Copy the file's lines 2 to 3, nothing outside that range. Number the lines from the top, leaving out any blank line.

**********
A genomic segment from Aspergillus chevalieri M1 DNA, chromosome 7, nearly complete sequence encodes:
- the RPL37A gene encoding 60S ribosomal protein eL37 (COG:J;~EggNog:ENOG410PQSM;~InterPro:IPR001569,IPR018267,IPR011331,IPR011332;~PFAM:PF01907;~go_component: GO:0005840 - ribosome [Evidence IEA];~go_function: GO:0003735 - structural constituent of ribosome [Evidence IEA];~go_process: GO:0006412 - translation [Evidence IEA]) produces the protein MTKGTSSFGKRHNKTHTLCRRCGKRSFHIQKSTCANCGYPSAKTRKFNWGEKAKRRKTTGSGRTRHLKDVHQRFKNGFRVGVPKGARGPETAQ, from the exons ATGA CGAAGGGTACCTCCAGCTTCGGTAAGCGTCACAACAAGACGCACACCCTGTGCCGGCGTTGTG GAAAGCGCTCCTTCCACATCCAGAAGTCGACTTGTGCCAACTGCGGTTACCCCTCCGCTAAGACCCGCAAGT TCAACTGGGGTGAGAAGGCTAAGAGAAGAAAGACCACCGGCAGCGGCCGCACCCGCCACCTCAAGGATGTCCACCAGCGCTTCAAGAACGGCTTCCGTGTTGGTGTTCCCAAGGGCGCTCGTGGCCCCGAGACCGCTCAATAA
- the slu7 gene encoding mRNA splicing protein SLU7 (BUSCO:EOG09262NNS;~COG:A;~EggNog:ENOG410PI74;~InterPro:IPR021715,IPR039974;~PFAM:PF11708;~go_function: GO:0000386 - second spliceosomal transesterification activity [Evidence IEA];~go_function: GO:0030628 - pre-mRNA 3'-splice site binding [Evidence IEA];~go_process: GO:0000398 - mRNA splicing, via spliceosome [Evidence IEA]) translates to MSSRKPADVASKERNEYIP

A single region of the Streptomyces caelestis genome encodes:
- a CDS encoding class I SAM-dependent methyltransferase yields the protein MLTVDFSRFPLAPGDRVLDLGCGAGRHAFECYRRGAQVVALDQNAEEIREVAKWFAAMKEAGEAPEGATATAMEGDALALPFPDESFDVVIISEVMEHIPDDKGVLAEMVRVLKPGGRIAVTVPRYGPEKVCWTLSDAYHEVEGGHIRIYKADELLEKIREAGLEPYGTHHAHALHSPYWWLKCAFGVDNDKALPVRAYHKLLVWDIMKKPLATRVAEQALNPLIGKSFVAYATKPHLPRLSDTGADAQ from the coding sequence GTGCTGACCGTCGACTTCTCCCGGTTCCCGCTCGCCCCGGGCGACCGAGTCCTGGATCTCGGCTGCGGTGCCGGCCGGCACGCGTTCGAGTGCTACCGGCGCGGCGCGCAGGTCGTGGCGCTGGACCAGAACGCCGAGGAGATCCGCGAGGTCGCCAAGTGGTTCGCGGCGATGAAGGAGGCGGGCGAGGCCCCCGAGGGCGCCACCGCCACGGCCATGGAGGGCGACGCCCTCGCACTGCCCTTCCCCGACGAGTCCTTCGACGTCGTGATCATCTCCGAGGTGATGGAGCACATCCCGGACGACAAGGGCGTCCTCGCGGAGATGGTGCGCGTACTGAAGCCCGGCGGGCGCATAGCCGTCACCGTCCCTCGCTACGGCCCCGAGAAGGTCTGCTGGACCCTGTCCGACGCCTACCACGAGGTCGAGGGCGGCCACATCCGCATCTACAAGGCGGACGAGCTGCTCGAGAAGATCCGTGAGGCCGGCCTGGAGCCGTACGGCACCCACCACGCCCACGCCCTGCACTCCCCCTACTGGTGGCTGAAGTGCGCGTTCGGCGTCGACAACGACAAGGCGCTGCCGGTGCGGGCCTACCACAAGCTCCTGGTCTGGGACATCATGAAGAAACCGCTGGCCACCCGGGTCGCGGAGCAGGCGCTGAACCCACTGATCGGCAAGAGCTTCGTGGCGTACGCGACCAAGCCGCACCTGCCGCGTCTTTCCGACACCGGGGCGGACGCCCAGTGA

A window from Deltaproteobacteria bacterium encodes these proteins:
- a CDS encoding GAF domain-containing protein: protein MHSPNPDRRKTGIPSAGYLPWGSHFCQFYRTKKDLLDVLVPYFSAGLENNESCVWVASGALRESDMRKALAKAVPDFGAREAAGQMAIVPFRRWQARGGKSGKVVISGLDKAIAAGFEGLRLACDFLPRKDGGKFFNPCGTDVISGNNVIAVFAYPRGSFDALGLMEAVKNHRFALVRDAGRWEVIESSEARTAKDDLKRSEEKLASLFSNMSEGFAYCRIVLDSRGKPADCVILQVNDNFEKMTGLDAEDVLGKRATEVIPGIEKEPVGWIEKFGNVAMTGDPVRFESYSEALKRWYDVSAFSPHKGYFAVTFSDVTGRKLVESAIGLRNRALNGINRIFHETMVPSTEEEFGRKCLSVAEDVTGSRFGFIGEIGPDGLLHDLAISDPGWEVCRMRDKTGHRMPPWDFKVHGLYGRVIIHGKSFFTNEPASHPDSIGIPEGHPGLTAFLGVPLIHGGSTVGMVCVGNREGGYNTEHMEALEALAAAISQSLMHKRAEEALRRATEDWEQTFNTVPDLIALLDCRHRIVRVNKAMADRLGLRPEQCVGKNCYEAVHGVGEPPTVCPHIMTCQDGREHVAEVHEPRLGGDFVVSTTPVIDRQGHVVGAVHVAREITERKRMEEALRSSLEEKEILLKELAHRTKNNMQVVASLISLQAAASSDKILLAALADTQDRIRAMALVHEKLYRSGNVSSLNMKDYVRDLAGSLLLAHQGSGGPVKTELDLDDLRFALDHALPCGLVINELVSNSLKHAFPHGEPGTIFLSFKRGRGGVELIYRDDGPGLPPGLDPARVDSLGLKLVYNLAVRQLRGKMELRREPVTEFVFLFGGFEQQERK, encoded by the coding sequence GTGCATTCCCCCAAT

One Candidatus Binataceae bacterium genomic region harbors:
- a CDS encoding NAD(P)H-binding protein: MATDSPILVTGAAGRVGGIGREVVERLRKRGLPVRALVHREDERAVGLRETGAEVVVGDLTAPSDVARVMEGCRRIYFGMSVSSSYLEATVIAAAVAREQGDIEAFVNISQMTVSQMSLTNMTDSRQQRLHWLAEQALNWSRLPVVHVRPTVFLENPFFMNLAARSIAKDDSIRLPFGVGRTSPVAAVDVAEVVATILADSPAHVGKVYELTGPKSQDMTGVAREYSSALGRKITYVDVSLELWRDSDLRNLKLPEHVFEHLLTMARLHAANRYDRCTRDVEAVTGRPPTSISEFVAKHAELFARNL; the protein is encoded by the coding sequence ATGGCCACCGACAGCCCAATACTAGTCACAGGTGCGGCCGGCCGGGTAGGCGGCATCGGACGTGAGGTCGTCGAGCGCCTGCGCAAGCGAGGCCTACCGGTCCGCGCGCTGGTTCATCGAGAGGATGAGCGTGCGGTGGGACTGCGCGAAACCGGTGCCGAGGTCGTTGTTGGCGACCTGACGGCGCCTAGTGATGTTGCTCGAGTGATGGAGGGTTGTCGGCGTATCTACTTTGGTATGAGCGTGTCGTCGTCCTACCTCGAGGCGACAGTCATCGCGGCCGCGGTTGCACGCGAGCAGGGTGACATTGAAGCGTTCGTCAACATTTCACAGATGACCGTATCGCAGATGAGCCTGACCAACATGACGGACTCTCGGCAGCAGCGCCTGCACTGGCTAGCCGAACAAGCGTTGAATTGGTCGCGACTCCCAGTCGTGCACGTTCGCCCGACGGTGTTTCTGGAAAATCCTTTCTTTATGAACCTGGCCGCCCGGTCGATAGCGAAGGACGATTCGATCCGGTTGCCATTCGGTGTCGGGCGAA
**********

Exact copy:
- the RPL37A gene encoding 60S ribosomal protein eL37 (COG:J;~EggNog:ENOG410PQSM;~InterPro:IPR001569,IPR018267,IPR011331,IPR011332;~PFAM:PF01907;~go_component: GO:0005840 - ribosome [Evidence IEA];~go_function: GO:0003735 - structural constituent of ribosome [Evidence IEA];~go_process: GO:0006412 - translation [Evidence IEA]) produces the protein MTKGTSSFGKRHNKTHTLCRRCGKRSFHIQKSTCANCGYPSAKTRKFNWGEKAKRRKTTGSGRTRHLKDVHQRFKNGFRVGVPKGARGPETAQ, from the exons ATGA CGAAGGGTACCTCCAGCTTCGGTAAGCGTCACAACAAGACGCACACCCTGTGCCGGCGTTGTG GAAAGCGCTCCTTCCACATCCAGAAGTCGACTTGTGCCAACTGCGGTTACCCCTCCGCTAAGACCCGCAAGT TCAACTGGGGTGAGAAGGCTAAGAGAAGAAAGACCACCGGCAGCGGCCGCACCCGCCACCTCAAGGATGTCCACCAGCGCTTCAAGAACGGCTTCCGTGTTGGTGTTCCCAAGGGCGCTCGTGGCCCCGAGACCGCTCAATAA
- the slu7 gene encoding mRNA splicing protein SLU7 (BUSCO:EOG09262NNS;~COG:A;~EggNog:ENOG410PI74;~InterPro:IPR021715,IPR039974;~PFAM:PF11708;~go_function: GO:0000386 - second spliceosomal transesterification activity [Evidence IEA];~go_function: GO:0030628 - pre-mRNA 3'-splice site binding [Evidence IEA];~go_process: GO:0000398 - mRNA splicing, via spliceosome [Evidence IEA]) translates to MSSRKPADVASKERNEYIP